Different approaches to discipline are shown only a couple times, contrasting the "spanking" and "not spanking" approaches. In both cases we get the impression the baby can't even figure out what behavior caused the discipline (even though it only happened a few tens of seconds earlier). The message seems to be that trying to discipline really really young kids is just a waste of time. In any case, these few scenes are so sparse and so brief it's obvious they can't form the basis of a valid interpretation of the whole film.

It was clear babies need to see and touch in order to learn; they're very much concrete learners and aren't set up to handle abstract concepts. The baby seeing a slaughtered goat in the dirt or learning to eat bits of fatty meat from a communal pot or even watching flies buzz around some bare bones seemed to be on their way to grasping how life works. On the other hand the baby subjected to a bunch of mothers sitting on a carpeted floor and singing a song about "the earth is our mother" clearly didn't get it; in fact, the baby tried to simply escape from the whole scenario.

To some extent all babies want the same few things, and raising babies is focused on these things: getting enough sleep and enough to eat, fitting in with older siblings, figuring out how to move around and ultimately how to talk - these simple things fully occupy babies. What seemed different to me is where the babies were headed - some were taking their first small steps toward adulthood (although clearly it would take a long time to get all the way there), while others were headed for a separate period of "childhood". While the contrast between babyhood->adulthood and babyhood->childhood->adulthood was present throughout the main part of the film, it was especially obvious watching the somewhat older toddlers in the considerable additional footage beside the closing credits. Those headed directly for eventual adulthood started to play with and mimic the behaviors their elders used to obtain food. On the other hand those headed for childhood never saw an adult doing something they got paid for, and apparently had no concept of earning one's living.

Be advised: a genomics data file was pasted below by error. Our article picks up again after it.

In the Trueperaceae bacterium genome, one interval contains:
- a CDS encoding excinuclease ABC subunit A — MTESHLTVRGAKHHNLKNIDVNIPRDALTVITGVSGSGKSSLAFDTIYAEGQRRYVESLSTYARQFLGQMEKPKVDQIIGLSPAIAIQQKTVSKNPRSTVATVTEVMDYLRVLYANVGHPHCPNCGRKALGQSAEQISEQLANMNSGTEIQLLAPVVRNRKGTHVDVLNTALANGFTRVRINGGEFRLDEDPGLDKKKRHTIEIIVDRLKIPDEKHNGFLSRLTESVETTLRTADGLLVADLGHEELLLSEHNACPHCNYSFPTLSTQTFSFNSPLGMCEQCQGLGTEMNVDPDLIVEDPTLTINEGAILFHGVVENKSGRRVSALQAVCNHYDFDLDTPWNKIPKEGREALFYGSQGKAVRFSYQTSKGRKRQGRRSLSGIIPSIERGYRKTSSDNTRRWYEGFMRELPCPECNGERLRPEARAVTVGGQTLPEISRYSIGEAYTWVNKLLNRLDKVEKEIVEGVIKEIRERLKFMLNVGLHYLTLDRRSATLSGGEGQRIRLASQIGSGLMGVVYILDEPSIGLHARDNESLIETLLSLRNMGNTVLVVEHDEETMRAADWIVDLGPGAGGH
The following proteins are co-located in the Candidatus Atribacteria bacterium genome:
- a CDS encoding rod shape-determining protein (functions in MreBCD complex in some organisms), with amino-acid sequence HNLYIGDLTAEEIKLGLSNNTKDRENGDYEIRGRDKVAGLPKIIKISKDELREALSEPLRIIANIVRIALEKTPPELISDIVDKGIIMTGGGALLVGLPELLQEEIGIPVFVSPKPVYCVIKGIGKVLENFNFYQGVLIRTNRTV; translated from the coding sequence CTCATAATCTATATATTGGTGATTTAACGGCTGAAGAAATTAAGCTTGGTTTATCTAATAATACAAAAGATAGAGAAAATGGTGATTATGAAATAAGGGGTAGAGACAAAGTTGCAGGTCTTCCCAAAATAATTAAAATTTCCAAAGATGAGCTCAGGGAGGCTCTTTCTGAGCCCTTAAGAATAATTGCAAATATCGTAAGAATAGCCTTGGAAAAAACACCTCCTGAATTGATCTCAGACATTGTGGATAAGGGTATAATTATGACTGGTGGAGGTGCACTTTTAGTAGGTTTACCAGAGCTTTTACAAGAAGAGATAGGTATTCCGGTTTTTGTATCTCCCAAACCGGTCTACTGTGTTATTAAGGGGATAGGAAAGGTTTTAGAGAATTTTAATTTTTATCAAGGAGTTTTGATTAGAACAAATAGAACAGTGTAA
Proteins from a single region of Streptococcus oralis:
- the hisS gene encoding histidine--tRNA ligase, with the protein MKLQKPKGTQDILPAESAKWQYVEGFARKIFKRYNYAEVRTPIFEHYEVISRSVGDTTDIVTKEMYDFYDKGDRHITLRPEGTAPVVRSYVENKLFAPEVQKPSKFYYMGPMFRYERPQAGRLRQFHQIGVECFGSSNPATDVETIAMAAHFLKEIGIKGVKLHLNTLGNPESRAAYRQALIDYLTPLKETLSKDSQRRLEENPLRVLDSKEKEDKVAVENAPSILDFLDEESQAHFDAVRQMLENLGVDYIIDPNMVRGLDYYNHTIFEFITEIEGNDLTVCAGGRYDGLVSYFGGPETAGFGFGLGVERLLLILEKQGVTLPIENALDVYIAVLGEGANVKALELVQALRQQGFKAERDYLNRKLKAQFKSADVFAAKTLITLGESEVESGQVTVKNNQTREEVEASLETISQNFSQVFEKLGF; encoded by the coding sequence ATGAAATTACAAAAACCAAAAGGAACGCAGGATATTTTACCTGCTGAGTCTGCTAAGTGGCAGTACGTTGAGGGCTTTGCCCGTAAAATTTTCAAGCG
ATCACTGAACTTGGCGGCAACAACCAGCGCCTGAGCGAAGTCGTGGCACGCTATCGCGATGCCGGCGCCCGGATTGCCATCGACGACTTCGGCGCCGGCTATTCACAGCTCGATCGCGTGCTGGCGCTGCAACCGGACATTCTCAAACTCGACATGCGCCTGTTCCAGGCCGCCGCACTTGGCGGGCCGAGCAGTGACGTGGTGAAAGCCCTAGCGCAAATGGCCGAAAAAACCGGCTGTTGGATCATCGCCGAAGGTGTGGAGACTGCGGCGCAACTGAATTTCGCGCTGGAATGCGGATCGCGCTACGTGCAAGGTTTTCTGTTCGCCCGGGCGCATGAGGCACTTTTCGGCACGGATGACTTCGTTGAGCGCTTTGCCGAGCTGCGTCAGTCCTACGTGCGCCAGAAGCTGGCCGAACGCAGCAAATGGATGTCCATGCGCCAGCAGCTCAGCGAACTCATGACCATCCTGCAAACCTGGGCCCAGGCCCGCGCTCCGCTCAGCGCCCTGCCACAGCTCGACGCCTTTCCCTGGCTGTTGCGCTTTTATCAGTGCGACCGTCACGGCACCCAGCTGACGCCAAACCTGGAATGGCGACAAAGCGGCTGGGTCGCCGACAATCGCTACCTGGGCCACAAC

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Message Boards

Discuss this movie with other users on IMDb message board for Babies (2010)
Recent Posts (updated daily)User
Being a baby myself, I would like to say.. phil_boylan
Another gender error: Ponijao is a girl! ameliah
Camera/Lenses Used?? gilliswillispotter
Child dragging a cat? smudgymcleod
Crying Erniesduck123
Was Something Wrong with Hattie When She Was Born? hauntedmemories17